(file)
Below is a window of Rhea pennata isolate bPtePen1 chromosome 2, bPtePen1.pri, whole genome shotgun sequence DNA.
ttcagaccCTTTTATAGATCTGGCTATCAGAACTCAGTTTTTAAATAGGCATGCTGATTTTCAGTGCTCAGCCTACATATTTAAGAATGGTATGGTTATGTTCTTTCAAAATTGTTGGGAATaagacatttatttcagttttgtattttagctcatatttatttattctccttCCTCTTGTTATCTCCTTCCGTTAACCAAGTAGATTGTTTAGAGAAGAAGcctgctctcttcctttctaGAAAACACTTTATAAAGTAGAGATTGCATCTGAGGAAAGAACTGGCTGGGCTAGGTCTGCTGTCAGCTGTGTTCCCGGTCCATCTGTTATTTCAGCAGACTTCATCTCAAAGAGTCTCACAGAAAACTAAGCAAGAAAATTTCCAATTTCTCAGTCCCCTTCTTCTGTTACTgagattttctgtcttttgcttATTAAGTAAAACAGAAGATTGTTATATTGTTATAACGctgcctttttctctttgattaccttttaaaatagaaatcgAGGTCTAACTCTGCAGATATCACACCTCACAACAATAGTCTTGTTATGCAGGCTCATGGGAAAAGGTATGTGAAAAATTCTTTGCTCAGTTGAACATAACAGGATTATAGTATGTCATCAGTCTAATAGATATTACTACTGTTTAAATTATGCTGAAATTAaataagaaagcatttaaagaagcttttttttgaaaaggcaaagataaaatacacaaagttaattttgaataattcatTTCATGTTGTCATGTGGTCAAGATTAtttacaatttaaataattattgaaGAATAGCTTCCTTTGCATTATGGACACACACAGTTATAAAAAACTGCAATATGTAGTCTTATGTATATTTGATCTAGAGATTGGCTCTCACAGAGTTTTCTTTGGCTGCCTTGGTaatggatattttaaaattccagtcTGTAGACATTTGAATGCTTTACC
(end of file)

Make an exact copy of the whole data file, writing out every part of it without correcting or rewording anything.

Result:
Below is a window of Rhea pennata isolate bPtePen1 chromosome 2, bPtePen1.pri, whole genome shotgun sequence DNA.
ttcagaccCTTTTATAGATCTGGCTATCAGAACTCAGTTTTTAAATAGGCATGCTGATTTTCAGTGCTCAGCCTACATATTTAAGAATGGTATGGTTATGTTCTTTCAAAATTGTTGGGAATaagacatttatttcagttttgtattttagctcatatttatttattctccttCCTCTTGTTATCTCCTTCCGTTAACCAAGTAGATTGTTTAGAGAAGAAGcctgctctcttcctttctaGAAAACACTTTATAAAGTAGAGATTGCATCTGAGGAAAGAACTGGCTGGGCTAGGTCTGCTGTCAGCTGTGTTCCCGGTCCATCTGTTATTTCAGCAGACTTCATCTCAAAGAGTCTCACAGAAAACTAAGCAAGAAAATTTCCAATTTCTCAGTCCCCTTCTTCTGTTACTgagattttctgtcttttgcttATTAAGTAAAACAGAAGATTGTTATATTGTTATAACGctgcctttttctctttgattaccttttaaaatagaaatcgAGGTCTAACTCTGCAGATATCACACCTCACAACAATAGTCTTGTTATGCAGGCTCATGGGAAAAGGTATGTGAAAAATTCTTTGCTCAGTTGAACATAACAGGATTATAGTATGTCATCAGTCTAATAGATATTACTACTGTTTAAATTATGCTGAAATTAaataagaaagcatttaaagaagcttttttttgaaaaggcaaagataaaatacacaaagttaattttgaataattcatTTCATGTTGTCATGTGGTCAAGATTAtttacaatttaaataattattgaaGAATAGCTTCCTTTGCATTATGGACACACACAGTTATAAAAAACTGCAATATGTAGTCTTATGTATATTTGATCTAGAGATTGGCTCTCACAGAGTTTTCTTTGGCTGCCTTGGTaatggatattttaaaattccagtcTGTAGACATTTGAATGCTTTACC